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Click here to donate Dear HART Supporter,

The last two months have seen an intensification of the blockade of supplies to Nepal from India. An excellent explanation of the causes can be found in this recent article in Time magazine.

Currently no solution to the blockade is apparent and the population struggles from day to day without fuel, cooking gas, medical supplies and re-building materials.

A few tankers have reached Nepal from China but the road system is too degraded to make this a realistic route into Nepal.

Inevitably a thriving black market has sprung up and this is now keeping the economy ticking over.

All outreach camps have had to be deferred and the list of work in these areas continues to grow.

News from Pokhara

Motorcyclists nearing the front of a fuel queue in Pokhara Narayan & Subash setting off by bicycle on a street dog treatment call The clinic has remained open with staff walking or biking to work. Three days queuing enabled the purchase of 20 litres of fuel and this is now a settled routine.

Dr Bronwen Evans returned home to Sydney after a wonderfully helpful tour in both Pokhara and Bharatpur. We are most grateful both to her and to those who enabled her visit.

Dr Michelle Connolly from the UK arrived last week and is already settling into the HART clinic alongside Dr Surendra.

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Camp at Lukla

The HART staff disembark at Lukla airstrip It was possible to hold the first ever dog and cat clinic in the famous town of Lukla, which lies at the start of the Everest Base Camp trek.

Staff were available due to the deferment of all other outreach clinics and the Himalayan Club provided airfares, food and accommodation.

Mr Chheme Sherpa organised the event in response to the threat that animals would be culled to reduce the population in Lukla.

Once again HART has been asked to return next year and to extend the programmes along the trek route as far as Namche Bazaar.

The camp was used as a further event to mark World Animal Day.

Surgery in progress Off home after surgery

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Despite the fuel and supplies shortages, the Bharatpur clinic remains open and is busy with un-neutered dogs Dr Sanjiv with Blacky News from Bharatpur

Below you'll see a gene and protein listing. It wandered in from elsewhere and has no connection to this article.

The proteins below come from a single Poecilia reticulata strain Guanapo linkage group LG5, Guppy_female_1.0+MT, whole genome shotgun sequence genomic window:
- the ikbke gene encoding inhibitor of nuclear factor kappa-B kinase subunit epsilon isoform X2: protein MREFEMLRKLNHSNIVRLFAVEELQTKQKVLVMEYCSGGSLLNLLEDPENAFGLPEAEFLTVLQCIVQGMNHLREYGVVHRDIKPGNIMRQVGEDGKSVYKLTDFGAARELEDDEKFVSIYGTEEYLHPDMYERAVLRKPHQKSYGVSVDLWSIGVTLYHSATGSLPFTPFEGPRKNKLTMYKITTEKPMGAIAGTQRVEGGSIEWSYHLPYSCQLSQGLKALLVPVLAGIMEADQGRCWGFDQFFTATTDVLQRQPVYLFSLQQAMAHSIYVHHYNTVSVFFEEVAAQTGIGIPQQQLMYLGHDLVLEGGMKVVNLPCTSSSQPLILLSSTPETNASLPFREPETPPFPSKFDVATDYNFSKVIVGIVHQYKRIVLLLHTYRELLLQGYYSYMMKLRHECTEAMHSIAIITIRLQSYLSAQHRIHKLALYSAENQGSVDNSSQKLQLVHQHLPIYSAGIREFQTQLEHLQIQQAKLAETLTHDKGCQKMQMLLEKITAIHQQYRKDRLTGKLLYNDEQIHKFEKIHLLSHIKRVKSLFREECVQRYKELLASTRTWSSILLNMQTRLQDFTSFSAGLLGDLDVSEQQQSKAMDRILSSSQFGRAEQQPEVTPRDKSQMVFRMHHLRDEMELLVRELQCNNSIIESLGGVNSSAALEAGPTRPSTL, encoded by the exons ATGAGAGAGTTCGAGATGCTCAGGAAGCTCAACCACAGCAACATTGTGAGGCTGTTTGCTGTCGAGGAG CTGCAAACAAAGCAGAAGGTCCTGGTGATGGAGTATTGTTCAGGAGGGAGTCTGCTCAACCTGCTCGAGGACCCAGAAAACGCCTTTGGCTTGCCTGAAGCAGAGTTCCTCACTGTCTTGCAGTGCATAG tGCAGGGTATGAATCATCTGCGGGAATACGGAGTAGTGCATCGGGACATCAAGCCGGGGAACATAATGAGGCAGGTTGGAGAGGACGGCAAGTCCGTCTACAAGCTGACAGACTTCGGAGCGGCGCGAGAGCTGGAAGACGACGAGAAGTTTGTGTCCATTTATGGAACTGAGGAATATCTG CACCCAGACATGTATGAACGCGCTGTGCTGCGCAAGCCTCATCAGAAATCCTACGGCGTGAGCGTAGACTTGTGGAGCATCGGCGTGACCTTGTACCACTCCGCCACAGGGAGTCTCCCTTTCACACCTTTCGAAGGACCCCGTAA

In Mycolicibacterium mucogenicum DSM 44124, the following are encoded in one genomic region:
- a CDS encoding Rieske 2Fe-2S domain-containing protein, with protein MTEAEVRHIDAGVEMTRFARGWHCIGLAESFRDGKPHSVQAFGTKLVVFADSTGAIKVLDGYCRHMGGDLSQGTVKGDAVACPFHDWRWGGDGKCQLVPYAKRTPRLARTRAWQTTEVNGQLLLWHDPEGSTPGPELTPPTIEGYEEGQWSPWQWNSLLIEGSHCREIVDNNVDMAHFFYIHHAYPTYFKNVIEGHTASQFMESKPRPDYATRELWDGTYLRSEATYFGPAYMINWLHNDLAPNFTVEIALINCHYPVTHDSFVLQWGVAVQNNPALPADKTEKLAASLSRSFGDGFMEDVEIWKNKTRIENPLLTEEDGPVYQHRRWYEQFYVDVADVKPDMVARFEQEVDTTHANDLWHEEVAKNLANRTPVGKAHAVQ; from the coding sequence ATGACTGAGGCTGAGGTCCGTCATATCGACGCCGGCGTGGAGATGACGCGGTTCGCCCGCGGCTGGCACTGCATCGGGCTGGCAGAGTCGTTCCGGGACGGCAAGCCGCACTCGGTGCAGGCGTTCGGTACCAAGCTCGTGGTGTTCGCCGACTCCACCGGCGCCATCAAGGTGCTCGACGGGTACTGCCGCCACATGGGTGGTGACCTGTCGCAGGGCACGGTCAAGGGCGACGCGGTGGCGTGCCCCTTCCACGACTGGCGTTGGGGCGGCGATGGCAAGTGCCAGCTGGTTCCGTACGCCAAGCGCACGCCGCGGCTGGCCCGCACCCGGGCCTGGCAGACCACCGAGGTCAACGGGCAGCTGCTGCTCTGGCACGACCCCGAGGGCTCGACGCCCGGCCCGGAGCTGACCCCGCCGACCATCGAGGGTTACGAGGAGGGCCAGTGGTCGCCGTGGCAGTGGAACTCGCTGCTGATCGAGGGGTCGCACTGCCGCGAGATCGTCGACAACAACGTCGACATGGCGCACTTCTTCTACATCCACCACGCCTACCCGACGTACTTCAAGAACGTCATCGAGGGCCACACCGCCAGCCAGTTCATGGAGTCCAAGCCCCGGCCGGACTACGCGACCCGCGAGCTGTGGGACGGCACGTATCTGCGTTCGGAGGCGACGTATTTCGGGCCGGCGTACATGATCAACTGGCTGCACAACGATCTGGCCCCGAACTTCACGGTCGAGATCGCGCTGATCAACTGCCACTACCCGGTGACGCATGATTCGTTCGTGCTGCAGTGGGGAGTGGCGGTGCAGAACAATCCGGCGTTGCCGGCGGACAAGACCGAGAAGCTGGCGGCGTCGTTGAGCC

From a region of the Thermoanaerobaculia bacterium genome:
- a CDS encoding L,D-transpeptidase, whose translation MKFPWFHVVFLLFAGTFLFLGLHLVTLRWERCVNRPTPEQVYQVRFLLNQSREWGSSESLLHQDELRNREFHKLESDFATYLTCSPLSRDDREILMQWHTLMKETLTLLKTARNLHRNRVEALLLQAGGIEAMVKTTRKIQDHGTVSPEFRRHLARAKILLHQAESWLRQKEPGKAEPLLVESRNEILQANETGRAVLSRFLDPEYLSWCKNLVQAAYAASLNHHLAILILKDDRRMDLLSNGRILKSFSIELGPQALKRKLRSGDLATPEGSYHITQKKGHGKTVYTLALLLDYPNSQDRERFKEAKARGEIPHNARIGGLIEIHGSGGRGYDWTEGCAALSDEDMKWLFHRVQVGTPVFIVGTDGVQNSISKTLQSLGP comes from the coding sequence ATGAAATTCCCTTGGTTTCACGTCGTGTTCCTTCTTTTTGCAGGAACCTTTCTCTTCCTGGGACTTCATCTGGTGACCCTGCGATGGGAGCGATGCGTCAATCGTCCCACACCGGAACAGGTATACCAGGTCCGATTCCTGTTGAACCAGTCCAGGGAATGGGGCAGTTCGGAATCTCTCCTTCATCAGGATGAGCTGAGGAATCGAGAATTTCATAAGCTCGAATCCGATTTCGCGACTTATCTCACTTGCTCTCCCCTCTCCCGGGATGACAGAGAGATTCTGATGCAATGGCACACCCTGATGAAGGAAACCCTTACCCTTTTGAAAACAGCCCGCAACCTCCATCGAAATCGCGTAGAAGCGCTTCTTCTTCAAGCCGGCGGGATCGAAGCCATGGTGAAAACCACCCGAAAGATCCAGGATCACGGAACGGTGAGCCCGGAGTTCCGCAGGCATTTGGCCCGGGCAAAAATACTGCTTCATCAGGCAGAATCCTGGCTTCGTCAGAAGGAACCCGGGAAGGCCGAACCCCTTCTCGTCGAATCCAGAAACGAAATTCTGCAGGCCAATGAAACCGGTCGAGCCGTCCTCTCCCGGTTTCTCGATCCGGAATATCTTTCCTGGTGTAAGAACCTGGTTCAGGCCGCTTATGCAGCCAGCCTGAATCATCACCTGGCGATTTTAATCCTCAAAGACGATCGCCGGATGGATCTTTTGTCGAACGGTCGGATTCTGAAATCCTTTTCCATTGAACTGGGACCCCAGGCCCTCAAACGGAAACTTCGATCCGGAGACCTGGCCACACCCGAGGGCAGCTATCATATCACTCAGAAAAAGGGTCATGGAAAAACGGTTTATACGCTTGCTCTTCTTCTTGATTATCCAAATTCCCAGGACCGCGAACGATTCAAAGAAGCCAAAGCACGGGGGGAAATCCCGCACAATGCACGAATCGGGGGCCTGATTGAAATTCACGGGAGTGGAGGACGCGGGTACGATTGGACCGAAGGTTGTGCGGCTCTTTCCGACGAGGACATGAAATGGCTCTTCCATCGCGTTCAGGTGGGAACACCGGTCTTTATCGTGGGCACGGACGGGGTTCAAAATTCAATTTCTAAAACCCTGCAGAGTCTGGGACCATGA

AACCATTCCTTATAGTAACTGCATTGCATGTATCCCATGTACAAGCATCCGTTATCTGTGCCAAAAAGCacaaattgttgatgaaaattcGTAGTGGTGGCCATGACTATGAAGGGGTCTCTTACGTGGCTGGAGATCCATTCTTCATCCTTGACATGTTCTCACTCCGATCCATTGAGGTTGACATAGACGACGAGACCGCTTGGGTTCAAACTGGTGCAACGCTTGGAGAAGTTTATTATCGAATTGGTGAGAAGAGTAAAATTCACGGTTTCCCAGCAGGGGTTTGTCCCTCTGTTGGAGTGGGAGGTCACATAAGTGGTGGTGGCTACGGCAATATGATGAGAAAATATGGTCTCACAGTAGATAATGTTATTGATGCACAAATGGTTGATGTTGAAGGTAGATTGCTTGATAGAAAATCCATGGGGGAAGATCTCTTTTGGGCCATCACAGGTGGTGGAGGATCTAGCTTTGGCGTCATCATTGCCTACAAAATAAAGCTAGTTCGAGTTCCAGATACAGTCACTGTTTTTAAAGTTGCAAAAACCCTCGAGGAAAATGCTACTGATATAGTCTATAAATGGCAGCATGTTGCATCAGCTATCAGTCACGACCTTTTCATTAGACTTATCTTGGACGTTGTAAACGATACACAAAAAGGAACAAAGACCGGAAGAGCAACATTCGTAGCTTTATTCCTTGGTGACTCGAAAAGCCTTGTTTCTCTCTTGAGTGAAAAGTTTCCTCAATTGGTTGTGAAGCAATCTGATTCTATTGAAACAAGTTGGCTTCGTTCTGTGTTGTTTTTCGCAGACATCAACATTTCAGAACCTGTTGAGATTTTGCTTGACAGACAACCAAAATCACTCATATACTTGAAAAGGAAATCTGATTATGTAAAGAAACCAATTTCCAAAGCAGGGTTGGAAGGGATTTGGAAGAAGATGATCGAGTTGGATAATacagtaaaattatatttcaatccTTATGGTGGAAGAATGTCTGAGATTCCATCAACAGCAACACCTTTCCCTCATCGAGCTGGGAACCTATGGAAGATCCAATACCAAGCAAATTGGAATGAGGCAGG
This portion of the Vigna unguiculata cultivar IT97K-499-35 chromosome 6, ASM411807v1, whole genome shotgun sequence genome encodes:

The clinic here has also remained open.

As Bharatpur is nearer the Indian border the black market in fuel and other supplies is particularly active.

Un-neutered females are still being collected from the outer areas of the town and soon the new wards will be reached.

This puppy, nicknamed Blacky by the staff, arrived at HART on 3rd November, a few days after the Dashain festival.

He was possibly being brought for treatment at the District Livestock Service Office (DLSO), but they were shut at the time, so he was abandoned and found by HART staff, sick and helpless.

Dr Sanjiv has treated Blacky and says:

"He was anaemic with high infestation of ticks and lice on the skin and a rough skin coat by the time he was found.

He went through a 3 weeks of continuous medication and care.

He is fine and healthy now. HART-Bharaptur is thinking to hand over to someone who is willing to own and take care of this pup.

Our supporter Hit KC will also try to help find a long term home for Blacky.

Blacky having a medicated wash Blacky dressed to protect his skin

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L-R: Jim Pearson, Khageshwaar Sharma, Professor Dhakal, Barbara Webb Visit to AFU

A visit to see Professor Dhakal, now Vice Chancellor of the Agriculture and Forestry University was arranged whilst co-founders Jim Pearson and Barbara Webb were in Nepal.

The enhanced training plans for vet students were reviewed and future collaborations discussed.

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L-R: Khageshwaar Sharma, Barbara Webb, Sirjan Bastola, Jim Pearson Rabies Surveillance

HART is working with masters student, Sirjan Bastola, to formulate improved methodologies for rabies incidence surveillance.

This three month project aims to provide a way to more effectively evaluate the effect of vaccination programmes and to indicate the future best use of resources.

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JustGiving and Vodafone have kindly provided us with a JustTextGiving facility.

This enables you to make a text message donation of £2, £5 or £10 to HART, directly from your mobile phone.

Just send a text to 70070 saying HART01 plus your chosen amount of £2, £5 or £10 eg HART01 £5

All text donations are free, and won't come out of any inclusive texts you have as part of your price plan - even if you're not with Vodafone. You just pay the cost of your donation.


JustTextGiving QR Code
Or, if you have a QR reader, simply scan this QR code to prepare your phone for sending £5 to HART.

A little goes a long way in Nepal. For example, your £5 would provide anti-rabies vaccines to protect more than 10 dogs for a whole year.

Please help if you can.

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Very many thanks for your continued support

If you would like more information about our work, please visit our website or contact our Director, Mr Khageshwaar Sharma, at